Recently, I decided to take quick read of the Russ Olsen’s Design Patterns in Ruby just in case the book had interesting ways of solving common problems. The book tends to digress into type safety (the lack of it) and other gizmoz that Rubyists defend and evangelize. Hence, I decided to write this article that will simply show you the code for the most important patterns. I have just covered the most elegant way these can be used. For what its worth, this is really the only reason you would want to read this book.
Having said that, I assume that you can take a judgement on when these patterns are to be used. That will truly determine whether/if it solves a problem for you. This post is just about doing it the Ruby way.
With libraries like Robotium, it has become a lot easier to unit-test Android applications. Here is a talk given by Thiyagu, Krishnaswamy Subramanian, Soundararajan and Ashwin Raghav at xconf bangalore.
We focused on some fundamental tools and some factors that can help you understand what factors to consider while building apps on the Android stack for enterprises. It feels a little outdated now with Robotium coming in. However, it covers a lot of important fundamentals.
Recently, at xconf, I had the chance to present some work that Dr.Jane and I had done in college. Its really a simple, application oriented research paper. I had a chance to present this paper at MOMM in Kuala Lumpur previously. This is more of a repeat performance. One for the books…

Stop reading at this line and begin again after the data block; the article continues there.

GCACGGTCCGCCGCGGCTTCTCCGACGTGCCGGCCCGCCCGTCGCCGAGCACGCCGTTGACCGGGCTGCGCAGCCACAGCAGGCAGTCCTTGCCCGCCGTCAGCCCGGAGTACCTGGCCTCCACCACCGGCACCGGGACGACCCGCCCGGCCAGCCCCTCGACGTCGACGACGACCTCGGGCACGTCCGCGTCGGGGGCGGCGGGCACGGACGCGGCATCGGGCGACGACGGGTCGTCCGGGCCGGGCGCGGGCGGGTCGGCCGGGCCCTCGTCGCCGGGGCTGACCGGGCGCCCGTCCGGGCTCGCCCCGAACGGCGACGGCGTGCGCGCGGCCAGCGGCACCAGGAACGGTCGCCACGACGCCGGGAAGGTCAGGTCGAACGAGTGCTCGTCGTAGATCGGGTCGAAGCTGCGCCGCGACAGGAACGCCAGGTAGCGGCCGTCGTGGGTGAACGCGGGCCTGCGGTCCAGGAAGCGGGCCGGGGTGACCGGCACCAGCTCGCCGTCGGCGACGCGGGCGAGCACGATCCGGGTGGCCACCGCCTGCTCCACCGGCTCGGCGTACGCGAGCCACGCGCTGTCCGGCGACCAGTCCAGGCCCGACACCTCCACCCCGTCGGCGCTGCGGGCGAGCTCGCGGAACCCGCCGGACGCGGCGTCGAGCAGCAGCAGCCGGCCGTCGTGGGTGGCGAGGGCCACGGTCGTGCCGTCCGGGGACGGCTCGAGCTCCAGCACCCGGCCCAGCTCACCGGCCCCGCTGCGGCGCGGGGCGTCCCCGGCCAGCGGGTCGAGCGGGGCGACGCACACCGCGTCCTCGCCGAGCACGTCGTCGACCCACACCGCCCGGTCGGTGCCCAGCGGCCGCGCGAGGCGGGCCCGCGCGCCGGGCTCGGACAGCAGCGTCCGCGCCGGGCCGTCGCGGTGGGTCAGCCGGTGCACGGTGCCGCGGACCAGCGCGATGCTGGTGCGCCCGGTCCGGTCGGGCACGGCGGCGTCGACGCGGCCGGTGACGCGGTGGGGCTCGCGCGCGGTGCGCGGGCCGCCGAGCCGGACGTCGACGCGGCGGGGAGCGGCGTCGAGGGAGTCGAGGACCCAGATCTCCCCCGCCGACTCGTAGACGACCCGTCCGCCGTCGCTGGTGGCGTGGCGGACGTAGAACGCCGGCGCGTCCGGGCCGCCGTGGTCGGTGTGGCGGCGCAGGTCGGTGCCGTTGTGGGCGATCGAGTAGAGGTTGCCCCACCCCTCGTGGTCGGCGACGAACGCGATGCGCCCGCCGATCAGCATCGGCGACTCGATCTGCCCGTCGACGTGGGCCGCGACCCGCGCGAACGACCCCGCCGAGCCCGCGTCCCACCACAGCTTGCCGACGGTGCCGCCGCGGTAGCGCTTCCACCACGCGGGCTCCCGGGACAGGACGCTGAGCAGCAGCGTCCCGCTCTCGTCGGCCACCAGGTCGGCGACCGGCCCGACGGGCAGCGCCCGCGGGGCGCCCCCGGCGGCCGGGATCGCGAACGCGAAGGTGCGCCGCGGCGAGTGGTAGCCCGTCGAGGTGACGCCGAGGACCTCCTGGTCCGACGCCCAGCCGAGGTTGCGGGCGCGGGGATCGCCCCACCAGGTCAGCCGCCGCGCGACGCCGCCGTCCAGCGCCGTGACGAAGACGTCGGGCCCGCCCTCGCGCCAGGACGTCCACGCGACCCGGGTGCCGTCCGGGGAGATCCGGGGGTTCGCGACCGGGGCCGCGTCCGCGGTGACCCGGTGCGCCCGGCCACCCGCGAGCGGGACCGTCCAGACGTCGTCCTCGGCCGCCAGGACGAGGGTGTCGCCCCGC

Recently Mark Needham and I spoke at an internal conference at ThoughtWorks on a tool that we built. When your interview process involves a coding round where the candidates are given a problem to solve and judged based on how objective and communicative the code is, it makes sense to bring code metrics into the picture. Here is how….
I believe that a white box approach to testing things is very significant. I believe in this especially since this can help you cost-effectively target ares of the application that you think are weak. Once you get some systems-thinking in place, white box testing can really replace what manual/ black box testing can do. If that statement sounds too open/radical, think again